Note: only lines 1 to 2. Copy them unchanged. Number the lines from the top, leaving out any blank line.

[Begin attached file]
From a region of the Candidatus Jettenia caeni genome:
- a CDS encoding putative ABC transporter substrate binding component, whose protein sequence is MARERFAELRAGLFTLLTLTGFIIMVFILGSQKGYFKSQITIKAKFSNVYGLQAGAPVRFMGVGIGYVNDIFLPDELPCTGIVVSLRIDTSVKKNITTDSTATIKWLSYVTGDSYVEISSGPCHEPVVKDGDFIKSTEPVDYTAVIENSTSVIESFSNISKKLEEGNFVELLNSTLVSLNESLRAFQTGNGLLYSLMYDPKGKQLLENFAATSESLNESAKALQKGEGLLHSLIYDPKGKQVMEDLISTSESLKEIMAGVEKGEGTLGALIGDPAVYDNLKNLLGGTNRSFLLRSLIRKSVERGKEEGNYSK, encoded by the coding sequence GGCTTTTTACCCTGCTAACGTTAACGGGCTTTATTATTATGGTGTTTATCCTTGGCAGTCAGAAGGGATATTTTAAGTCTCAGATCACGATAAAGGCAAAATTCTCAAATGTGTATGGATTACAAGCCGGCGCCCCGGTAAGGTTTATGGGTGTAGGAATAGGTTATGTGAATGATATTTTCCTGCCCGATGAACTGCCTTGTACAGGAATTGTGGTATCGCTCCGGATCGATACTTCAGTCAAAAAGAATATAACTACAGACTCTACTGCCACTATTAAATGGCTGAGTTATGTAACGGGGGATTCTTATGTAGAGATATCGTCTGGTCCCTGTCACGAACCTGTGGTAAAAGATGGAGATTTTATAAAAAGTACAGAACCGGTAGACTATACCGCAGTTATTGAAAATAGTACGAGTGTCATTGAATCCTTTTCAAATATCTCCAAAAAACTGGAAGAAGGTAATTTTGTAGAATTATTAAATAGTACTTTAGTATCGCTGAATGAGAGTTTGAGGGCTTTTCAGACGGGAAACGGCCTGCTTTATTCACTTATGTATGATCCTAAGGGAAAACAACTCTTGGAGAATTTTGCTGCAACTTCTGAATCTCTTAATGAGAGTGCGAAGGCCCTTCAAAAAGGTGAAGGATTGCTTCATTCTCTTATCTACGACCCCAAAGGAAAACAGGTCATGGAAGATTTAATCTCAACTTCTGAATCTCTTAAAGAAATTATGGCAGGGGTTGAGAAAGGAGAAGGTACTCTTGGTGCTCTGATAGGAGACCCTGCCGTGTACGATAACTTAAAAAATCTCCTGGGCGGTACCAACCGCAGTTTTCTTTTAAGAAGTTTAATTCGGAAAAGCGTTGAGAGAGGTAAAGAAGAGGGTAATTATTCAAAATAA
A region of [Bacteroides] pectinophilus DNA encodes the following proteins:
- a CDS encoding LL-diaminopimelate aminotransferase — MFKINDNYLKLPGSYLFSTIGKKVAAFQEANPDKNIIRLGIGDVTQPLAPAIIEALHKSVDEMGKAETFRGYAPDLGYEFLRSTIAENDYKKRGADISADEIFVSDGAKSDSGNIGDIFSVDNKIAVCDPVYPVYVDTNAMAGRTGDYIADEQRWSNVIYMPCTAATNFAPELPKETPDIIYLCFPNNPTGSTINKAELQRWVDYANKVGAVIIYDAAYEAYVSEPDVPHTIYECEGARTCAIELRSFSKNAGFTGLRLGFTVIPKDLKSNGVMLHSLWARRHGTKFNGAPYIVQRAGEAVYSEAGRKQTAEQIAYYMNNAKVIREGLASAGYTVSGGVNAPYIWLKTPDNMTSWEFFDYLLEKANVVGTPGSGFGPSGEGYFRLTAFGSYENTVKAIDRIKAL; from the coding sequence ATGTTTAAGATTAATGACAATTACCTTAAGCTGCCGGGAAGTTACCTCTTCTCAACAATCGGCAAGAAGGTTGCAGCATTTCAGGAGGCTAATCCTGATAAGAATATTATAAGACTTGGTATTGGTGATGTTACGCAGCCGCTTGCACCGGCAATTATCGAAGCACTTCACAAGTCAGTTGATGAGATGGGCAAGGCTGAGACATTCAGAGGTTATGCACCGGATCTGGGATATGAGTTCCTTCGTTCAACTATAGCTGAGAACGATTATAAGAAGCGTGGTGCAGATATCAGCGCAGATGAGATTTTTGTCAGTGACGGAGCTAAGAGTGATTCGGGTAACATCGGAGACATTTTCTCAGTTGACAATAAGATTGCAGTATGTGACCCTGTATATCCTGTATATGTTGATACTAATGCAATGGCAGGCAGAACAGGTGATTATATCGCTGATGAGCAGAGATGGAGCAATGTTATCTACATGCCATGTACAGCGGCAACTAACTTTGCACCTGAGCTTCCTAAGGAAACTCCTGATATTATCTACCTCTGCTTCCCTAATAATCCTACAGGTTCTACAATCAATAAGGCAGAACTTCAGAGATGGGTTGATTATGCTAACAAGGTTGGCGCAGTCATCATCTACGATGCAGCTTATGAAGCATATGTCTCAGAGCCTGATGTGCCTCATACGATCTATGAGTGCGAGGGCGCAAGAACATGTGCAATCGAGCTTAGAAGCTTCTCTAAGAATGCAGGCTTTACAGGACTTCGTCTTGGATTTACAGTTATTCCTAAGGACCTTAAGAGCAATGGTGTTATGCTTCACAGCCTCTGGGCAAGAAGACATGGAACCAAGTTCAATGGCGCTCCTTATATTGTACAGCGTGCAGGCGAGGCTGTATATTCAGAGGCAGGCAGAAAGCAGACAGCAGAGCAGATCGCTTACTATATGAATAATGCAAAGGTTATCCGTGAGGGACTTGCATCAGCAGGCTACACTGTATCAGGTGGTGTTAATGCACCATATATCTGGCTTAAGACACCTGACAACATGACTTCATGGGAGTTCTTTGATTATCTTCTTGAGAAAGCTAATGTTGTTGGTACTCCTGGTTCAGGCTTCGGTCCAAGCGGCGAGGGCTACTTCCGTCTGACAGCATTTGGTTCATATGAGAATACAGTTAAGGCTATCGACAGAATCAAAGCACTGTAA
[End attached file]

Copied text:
From a region of the Candidatus Jettenia caeni genome:
- a CDS encoding putative ABC transporter substrate binding component, whose protein sequence is MARERFAELRAGLFTLLTLTGFIIMVFILGSQKGYFKSQITIKAKFSNVYGLQAGAPVRFMGVGIGYVNDIFLPDELPCTGIVVSLRIDTSVKKNITTDSTATIKWLSYVTGDSYVEISSGPCHEPVVKDGDFIKSTEPVDYTAVIENSTSVIESFSNISKKLEEGNFVELLNSTLVSLNESLRAFQTGNGLLYSLMYDPKGKQLLENFAATSESLNESAKALQKGEGLLHSLIYDPKGKQVMEDLISTSESLKEIMAGVEKGEGTLGALIGDPAVYDNLKNLLGGTNRSFLLRSLIRKSVERGKEEGNYSK, encoded by the coding sequence GGCTTTTTACCCTGCTAACGTTAACGGGCTTTATTATTATGGTGTTTATCCTTGGCAGTCAGAAGGGATATTTTAAGTCTCAGATCACGATAAAGGCAAAATTCTCAAATGTGTATGGATTACAAGCCGGCGCCCCGGTAAGGTTTATGGGTGTAGGAATAGGTTATGTGAATGATATTTTCCTGCCCGATGAACTGCCTTGTACAGGAATTGTGGTATCGCTCCGGATCGATACTTCAGTCAAAAAGAATATAACTACAGACTCTACTGCCACTATTAAATGGCTGAGTTATGTAACGGGGGATTCTTATGTAGAGATATCGTCTGGTCCCTGTCACGAACCTGTGGTAAAAGATGGAGATTTTATAAAAAGTACAGAACCGGTAGACTATACCGCAGTTATTGAAAATAGTACGAGTGTCATTGAATCCTTTTCAAATATCTCCAAAAAACTGGAAGAAGGTAATTTTGTAGAATTATTAAATAGTACTTTAGTATCGCTGAATGAGAGTTTGAGGGCTTTTCAGACGGGAAACGGCCTGCTTTATTCACTTATGTATGATCCTAAGGGAAAACAACTCTTGGAGAATTTTGCTGCAACTTCTGAATCTCTTAATGAGAGTGCGAAGGCCCTTCAAAAAGGTGAAGGATTGCTTCATTCTCTTATCTACGACCCCAAAGGAAAACAGGTCATGGAAGATTTAATCTCAACTTCTGAATCTCTTAAAGAAATTATGGCAGGGGTTGAGAAAGGAGAAGGTACTCTTGGTGCTCTGATAGGAGACCCTGCCGTGTACGATAACTTAAAAAATCTCCTGGGCGGTACCAACCGCAGTTTTCTTTTAAGAAGTTTAATTCGGAAAAGCGTTGAGAGAGGTAAAGAAGAGGGTAATTATTCAAAATAA